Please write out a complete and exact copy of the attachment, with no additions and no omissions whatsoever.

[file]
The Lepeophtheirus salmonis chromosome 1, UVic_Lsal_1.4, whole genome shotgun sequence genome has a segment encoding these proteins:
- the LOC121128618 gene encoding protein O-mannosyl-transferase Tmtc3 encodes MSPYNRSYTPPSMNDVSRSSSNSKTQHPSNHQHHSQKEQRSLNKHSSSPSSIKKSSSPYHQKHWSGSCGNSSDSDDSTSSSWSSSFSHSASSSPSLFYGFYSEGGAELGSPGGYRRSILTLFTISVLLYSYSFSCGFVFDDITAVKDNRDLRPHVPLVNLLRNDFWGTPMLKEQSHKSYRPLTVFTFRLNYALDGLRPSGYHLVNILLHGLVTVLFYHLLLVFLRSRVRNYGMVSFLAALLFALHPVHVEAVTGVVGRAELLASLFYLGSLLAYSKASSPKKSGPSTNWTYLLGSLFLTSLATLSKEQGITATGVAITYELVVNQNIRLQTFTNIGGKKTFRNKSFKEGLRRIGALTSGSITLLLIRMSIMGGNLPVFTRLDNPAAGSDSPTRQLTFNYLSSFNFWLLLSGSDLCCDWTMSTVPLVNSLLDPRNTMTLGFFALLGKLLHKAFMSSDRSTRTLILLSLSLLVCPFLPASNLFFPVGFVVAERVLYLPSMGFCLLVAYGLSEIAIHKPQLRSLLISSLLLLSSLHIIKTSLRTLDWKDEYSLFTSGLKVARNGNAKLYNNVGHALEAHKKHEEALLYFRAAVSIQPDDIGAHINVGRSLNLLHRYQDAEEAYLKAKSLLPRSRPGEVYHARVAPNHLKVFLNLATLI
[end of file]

The Lepeophtheirus salmonis chromosome 1, UVic_Lsal_1.4, whole genome shotgun sequence genome has a segment encoding these proteins:
- the LOC121128618 gene encoding protein O-mannosyl-transferase Tmtc3 encodes MSPYNRSYTPPSMNDVSRSSSNSKTQHPSNHQHHSQKEQRSLNKHSSSPSSIKKSSSPYHQKHWSGSCGNSSDSDDSTSSSWSSSFSHSASSSPSLFYGFYSEGGAELGSPGGYRRSILTLFTISVLLYSYSFSCGFVFDDITAVKDNRDLRPHVPLVNLLRNDFWGTPMLKEQSHKSYRPLTVFTFRLNYALDGLRPSGYHLVNILLHGLVTVLFYHLLLVFLRSRVRNYGMVSFLAALLFALHPVHVEAVTGVVGRAELLASLFYLGSLLAYSKASSPKKSGPSTNWTYLLGSLFLTSLATLSKEQGITATGVAITYELVVNQNIRLQTFTNIGGKKTFRNKSFKEGLRRIGALTSGSITLLLIRMSIMGGNLPVFTRLDNPAAGSDSPTRQLTFNYLSSFNFWLLLSGSDLCCDWTMSTVPLVNSLLDPRNTMTLGFFALLGKLLHKAFMSSDRSTRTLILLSLSLLVCPFLPASNLFFPVGFVVAERVLYLPSMGFCLLVAYGLSEIAIHKPQLRSLLISSLLLLSSLHIIKTSLRTLDWKDEYSLFTSGLKVARNGNAKLYNNVGHALEAHKKHEEALLYFRAAVSIQPDDIGAHINVGRSLNLLHRYQDAEEAYLKAKSLLPRSRPGEVYHARVAPNHLKVFLNLATLI